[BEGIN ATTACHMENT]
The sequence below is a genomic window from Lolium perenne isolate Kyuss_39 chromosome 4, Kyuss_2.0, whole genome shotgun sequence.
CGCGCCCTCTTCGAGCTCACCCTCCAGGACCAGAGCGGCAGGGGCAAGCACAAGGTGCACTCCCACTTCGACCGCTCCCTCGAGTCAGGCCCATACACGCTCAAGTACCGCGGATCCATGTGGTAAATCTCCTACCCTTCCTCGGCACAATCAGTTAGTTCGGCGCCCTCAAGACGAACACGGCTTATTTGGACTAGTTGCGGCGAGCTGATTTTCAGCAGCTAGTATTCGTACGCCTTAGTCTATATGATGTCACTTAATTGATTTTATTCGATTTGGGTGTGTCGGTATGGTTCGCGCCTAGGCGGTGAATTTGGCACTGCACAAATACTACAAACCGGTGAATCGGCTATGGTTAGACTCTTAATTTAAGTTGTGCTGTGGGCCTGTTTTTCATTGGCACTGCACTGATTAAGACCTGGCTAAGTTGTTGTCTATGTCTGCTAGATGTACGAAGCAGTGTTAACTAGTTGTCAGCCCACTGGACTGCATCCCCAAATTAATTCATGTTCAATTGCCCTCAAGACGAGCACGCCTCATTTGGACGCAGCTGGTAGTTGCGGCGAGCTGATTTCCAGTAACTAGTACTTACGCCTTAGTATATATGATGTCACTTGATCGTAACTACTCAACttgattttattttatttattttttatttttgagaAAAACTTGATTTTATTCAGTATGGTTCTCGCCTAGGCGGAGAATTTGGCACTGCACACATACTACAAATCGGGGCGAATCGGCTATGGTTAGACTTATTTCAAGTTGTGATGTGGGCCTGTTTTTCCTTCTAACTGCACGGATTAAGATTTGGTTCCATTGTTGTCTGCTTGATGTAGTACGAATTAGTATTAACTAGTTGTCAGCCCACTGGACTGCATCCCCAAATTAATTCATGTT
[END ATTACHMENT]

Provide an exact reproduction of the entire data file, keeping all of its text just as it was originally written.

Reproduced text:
The sequence below is a genomic window from Lolium perenne isolate Kyuss_39 chromosome 4, Kyuss_2.0, whole genome shotgun sequence.
CGCGCCCTCTTCGAGCTCACCCTCCAGGACCAGAGCGGCAGGGGCAAGCACAAGGTGCACTCCCACTTCGACCGCTCCCTCGAGTCAGGCCCATACACGCTCAAGTACCGCGGATCCATGTGGTAAATCTCCTACCCTTCCTCGGCACAATCAGTTAGTTCGGCGCCCTCAAGACGAACACGGCTTATTTGGACTAGTTGCGGCGAGCTGATTTTCAGCAGCTAGTATTCGTACGCCTTAGTCTATATGATGTCACTTAATTGATTTTATTCGATTTGGGTGTGTCGGTATGGTTCGCGCCTAGGCGGTGAATTTGGCACTGCACAAATACTACAAACCGGTGAATCGGCTATGGTTAGACTCTTAATTTAAGTTGTGCTGTGGGCCTGTTTTTCATTGGCACTGCACTGATTAAGACCTGGCTAAGTTGTTGTCTATGTCTGCTAGATGTACGAAGCAGTGTTAACTAGTTGTCAGCCCACTGGACTGCATCCCCAAATTAATTCATGTTCAATTGCCCTCAAGACGAGCACGCCTCATTTGGACGCAGCTGGTAGTTGCGGCGAGCTGATTTCCAGTAACTAGTACTTACGCCTTAGTATATATGATGTCACTTGATCGTAACTACTCAACttgattttattttatttattttttatttttgagaAAAACTTGATTTTATTCAGTATGGTTCTCGCCTAGGCGGAGAATTTGGCACTGCACACATACTACAAATCGGGGCGAATCGGCTATGGTTAGACTTATTTCAAGTTGTGATGTGGGCCTGTTTTTCCTTCTAACTGCACGGATTAAGATTTGGTTCCATTGTTGTCTGCTTGATGTAGTACGAATTAGTATTAACTAGTTGTCAGCCCACTGGACTGCATCCCCAAATTAATTCATGTT